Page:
On April 8, 1971 something truly bizarre happened: Bernie Parent’s mask was thrown into the Madison Square Garden crowd during a scrum when Parent was with the Toronto Maple Leafs. Parent didn’t have a backup mask, so he had to give way to goalie mask trailblazer Jacques Plante. It was a strange story, but Frank Seravalli reports that Parent will finally be reunited with that mask.
Seravalli reports that the mask first sprouted up in a 2006 auction and now a private collector wants Parent to verify it. Parent will go one step further, though, as he’ll hand-deliver that old mask to the collector, who will eventually give it to the Hockey Hall of Fame once he dies. (Apparently the HHOF doesn’t “accept loans.”)
Parent didn’t expect to even recognize his old mask, yet he told Seravalli that he instantly did. (He’s pictured with his standard model with the Flyers in the photo.) In fact, Parent said that the mask still fits, completing a rather strange story.
“The first thing I wanted to do when I saw the mask was to call Hadfield and say, ‘Thanks,'” Parent said. “It was a huge pain to get a new mask, it takes 6 to 8 months to get a new one molded and cured. You always wonder what happened to it. Now, after 41 years, it’s here. Life is full of surprises.”
(H/T to Joe Pelletier)
Obvious comment time: Game 2 was good to Jeff Carter and the playoffs have been great to the Los Angeles Kings. In fact, the team and the player made a little history tonight.
Carter came into Tuesday with one goal but generated a hat trick, the first playoff one of his NHL career. That wasn’t the only thing historic about it, either, as Frank Seravalli points out that it was the Kings’ first playoff hat trick since Wayne Gretzky scored one in 1993. The always-fun Kings Twitter feed points out that Carter now has more goals in the Western Conference finals (three) than the Coyotes (two).
Meanwhile, the Kings’ road prowess continues. They’re now 7-0 on the road in this year’s playoffs and are 9-0 since 2011, which ties the New York Islanders’ NHL record. Lou Korac points out that the Kings haven’t been down in a game since Game 1 … of the St. Louis Blues series. That’s not a record, but it is a jaw-dropper.
That’s impressive stuff, but the Kings don’t have to worry that much about the series shifting to the Staples Center, where they’re still a respectable 3-1 this year. Perhaps they can continue to advance the subjective and not-really-stats-based argument that they might be the best eighth seed in NHL history.
If this really is the Phoenix Coyotes’ final season in Glendale, then they’re going to go out with their best work. It’s the first time they’ve ever advanced to the second round since they were the Winnipeg Jets (in 1987!) while they also claimed their first Pacific Division title this season, too. Shane Doan’s been through it all – including the move from Winnipeg – so tonight’s 4-2 series win must be that much more satisfying for him.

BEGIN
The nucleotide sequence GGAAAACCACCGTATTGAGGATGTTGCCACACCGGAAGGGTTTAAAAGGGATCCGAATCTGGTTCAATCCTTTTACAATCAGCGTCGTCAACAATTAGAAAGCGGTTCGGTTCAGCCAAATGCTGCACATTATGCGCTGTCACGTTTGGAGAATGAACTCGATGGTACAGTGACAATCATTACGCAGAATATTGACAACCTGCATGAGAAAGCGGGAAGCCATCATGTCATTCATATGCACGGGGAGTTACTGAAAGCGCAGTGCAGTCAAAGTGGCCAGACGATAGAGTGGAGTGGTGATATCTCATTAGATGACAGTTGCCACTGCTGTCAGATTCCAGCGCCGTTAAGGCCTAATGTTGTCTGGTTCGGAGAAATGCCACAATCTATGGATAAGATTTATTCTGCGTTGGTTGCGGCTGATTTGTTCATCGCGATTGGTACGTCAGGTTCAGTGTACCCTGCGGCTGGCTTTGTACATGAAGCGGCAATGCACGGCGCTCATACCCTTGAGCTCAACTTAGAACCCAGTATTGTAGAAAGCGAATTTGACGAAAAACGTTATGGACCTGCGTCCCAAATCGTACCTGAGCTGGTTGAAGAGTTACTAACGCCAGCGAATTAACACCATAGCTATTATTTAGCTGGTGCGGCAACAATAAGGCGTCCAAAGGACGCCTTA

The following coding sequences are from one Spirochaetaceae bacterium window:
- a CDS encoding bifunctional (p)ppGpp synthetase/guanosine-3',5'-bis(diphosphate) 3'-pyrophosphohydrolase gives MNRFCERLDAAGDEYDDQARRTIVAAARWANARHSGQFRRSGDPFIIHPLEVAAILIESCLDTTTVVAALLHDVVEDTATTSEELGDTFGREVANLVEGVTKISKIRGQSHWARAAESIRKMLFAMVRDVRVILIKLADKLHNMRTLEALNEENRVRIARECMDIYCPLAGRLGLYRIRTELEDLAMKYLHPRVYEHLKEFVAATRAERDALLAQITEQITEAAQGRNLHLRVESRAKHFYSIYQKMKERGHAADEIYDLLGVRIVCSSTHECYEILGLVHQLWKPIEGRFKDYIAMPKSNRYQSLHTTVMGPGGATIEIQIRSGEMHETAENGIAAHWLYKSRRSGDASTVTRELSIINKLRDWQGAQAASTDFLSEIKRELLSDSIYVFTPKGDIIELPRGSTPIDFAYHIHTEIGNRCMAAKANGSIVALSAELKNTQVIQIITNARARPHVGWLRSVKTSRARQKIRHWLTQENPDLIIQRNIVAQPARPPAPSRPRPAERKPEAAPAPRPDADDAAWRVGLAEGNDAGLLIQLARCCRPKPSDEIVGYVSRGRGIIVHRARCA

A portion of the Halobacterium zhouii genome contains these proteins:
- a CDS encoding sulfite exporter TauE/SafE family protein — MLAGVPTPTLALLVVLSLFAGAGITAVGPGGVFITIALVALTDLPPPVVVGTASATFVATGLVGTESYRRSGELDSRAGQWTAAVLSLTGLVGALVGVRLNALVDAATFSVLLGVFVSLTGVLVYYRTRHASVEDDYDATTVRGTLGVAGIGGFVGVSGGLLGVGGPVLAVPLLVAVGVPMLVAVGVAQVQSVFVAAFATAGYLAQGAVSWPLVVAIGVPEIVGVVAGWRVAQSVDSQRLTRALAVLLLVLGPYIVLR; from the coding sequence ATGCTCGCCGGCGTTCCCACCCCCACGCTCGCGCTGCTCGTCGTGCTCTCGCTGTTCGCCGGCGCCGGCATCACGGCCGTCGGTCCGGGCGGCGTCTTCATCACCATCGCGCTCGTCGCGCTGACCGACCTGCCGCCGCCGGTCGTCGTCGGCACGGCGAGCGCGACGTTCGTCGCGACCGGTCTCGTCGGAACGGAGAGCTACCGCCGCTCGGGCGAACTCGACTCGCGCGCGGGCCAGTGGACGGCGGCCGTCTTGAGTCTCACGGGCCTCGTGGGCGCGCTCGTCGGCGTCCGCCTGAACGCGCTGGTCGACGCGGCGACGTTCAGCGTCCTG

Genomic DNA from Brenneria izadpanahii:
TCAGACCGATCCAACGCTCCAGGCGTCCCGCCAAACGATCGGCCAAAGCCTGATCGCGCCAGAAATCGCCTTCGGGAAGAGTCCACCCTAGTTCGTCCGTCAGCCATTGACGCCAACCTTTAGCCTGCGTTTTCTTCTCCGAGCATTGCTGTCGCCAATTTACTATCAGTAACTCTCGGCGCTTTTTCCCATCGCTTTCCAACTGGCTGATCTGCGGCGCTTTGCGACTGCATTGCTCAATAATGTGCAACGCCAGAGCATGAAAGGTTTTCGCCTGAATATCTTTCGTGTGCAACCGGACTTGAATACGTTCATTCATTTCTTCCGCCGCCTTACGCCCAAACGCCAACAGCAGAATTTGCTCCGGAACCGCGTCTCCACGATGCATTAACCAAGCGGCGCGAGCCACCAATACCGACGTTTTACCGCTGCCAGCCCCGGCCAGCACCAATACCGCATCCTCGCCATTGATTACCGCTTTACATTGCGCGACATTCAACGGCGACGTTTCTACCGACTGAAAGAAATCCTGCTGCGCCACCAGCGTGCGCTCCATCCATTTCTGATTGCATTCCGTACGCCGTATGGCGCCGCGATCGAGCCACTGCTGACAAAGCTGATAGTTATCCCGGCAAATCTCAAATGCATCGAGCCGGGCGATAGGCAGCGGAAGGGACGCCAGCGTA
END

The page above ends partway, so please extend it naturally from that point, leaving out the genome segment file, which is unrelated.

Check out his thoughts in the video below.
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There’s still plenty of time for more mayhem and GAA-wrecking mischief, but no matter what, this year’s Pittsburgh Penguins-Philadelphia Flyers series is the stuff of NHL history. Here’s a look (based on an infographic from NBC Sports Network) at the most goals scored in the first four games of a playoff series in NHL history:
2011-12 Penguins vs. Flyers: 45 goals
1984-85 Oilers vs. Blackhawks: 44
1976-77 Kings vs. Bruins: 43
According to NBC’s Tom Layberger, this game also ties the Flyers’ franchise record for goals allowed in a single playoff game. Interestingly enough, the Penguins scored 10 goals against Philly on that night, too; Pittsburgh found the net 10 times on April 25, 1989 in the Patrick Division finals. That same game also set the (now-tied) mark for most Penguins goals scored in a single game.
Pens Radio Network reports that they tied a team record for goals scored in a period on the road (five) and the most unanswered goals they’ve scored in a playoff games with eight.
John Kreiser points out that the Penguins are the first road team to score 10 goals in the playoffs since April 17, 1983, when the Oilers crushed the Flames 10-2.
One can only imagine what other records might fall in the extremely likely scenario that these two teams meet in a Game 5 (and beyond?).
The old joke is to say that the most dangerous place in the world is between “(insert celebrity/politician) and a camera.” That statement might need to be revised to “in between the pipes for the Toronto Maple Leafs.”
Jonas Gustavsson continued the comedy of errors by getting injured during warm-ups, giving way for Jussi Rynnas. That latest shuffle prompted this interesting fact from The Score: the Maple Leafs have had 15 different starting goalies since the lockout ended.
Using Hockey Reference’s season stats, I decided to track down those 15 goalies, in no exact order:
Boy, that’s quite the motley mixture of not-ready, washed-up or just-plain-awful goalies, isn’t it?
There are any number of potential reasons that explain Toronto’s inept run since the work stoppage, but that list of netminders might be the simplest demonstration of why playoff bids have been nonexistent while misery, snark and frustrations can be found in a nearly endless supply.